Daniel M. Wegner’s book is a lucid, entertaining exploration of one of the most important issues in philosophy and psychology: the existence of will. Extreme determinists contend that people are mechanisms programmed to do what they do and that any notion of freedom or choice is merely illusory. Their antagonists, the proponents of free will, say that people consciously freely choose to act (at least some of the time). Wegner falls into the former camp. Conscious will, he says, is an illusion. But in a wide-ranging ramble that touches on law and the courts, spirit possession, hypnotism, neuroscience, phantom limbs and Ouija boards among other things, he builds a strong anecdotal case that this illusion is essential to being human. The book is curiously desultory, now citing some experiment on the brain in deadly earnest academic language, and then tossing off a flip remark about a popular stage magician or an apparently very clever horse. getAbstract.com finds it both entertaining and elucidating, although it may not always rise to the most demanding standards of philosophical evidence and argument.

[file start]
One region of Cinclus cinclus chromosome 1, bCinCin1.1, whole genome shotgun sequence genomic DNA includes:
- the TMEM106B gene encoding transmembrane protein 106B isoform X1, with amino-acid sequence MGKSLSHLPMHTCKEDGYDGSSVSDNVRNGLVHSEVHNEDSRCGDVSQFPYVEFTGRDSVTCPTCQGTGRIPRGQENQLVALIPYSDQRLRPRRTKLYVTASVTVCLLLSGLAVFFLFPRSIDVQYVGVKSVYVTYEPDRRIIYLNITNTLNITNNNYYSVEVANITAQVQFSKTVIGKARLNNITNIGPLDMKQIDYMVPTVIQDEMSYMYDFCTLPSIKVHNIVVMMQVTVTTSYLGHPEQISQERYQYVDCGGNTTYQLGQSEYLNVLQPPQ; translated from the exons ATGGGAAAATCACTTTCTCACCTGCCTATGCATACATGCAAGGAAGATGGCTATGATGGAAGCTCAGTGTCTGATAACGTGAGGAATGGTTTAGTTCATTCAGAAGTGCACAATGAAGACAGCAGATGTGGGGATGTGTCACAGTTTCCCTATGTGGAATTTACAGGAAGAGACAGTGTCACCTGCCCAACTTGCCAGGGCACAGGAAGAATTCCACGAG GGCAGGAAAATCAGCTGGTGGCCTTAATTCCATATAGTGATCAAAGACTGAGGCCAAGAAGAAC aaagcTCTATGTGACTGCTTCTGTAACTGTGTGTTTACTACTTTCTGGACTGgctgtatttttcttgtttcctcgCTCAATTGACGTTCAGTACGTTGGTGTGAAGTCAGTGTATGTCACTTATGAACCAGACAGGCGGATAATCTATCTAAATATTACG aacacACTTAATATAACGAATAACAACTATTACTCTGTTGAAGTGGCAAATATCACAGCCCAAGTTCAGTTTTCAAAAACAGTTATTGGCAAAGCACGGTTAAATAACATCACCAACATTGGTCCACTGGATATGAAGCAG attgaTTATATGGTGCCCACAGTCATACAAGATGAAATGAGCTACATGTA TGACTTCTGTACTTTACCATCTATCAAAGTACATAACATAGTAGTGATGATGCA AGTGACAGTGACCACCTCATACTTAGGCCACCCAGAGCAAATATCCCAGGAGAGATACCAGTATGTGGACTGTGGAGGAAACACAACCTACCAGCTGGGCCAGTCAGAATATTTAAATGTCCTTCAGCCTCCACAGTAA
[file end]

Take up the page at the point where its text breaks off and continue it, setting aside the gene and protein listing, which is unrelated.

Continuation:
In this summary, you will learn
- Why, when you make up your mind to do something, you don’t do it;
- How little you may actually have to do with your own actions; and
- The three things you need to experience will.
About the Author
Daniel M. Wegner is a professor of psychology at Harvard University.
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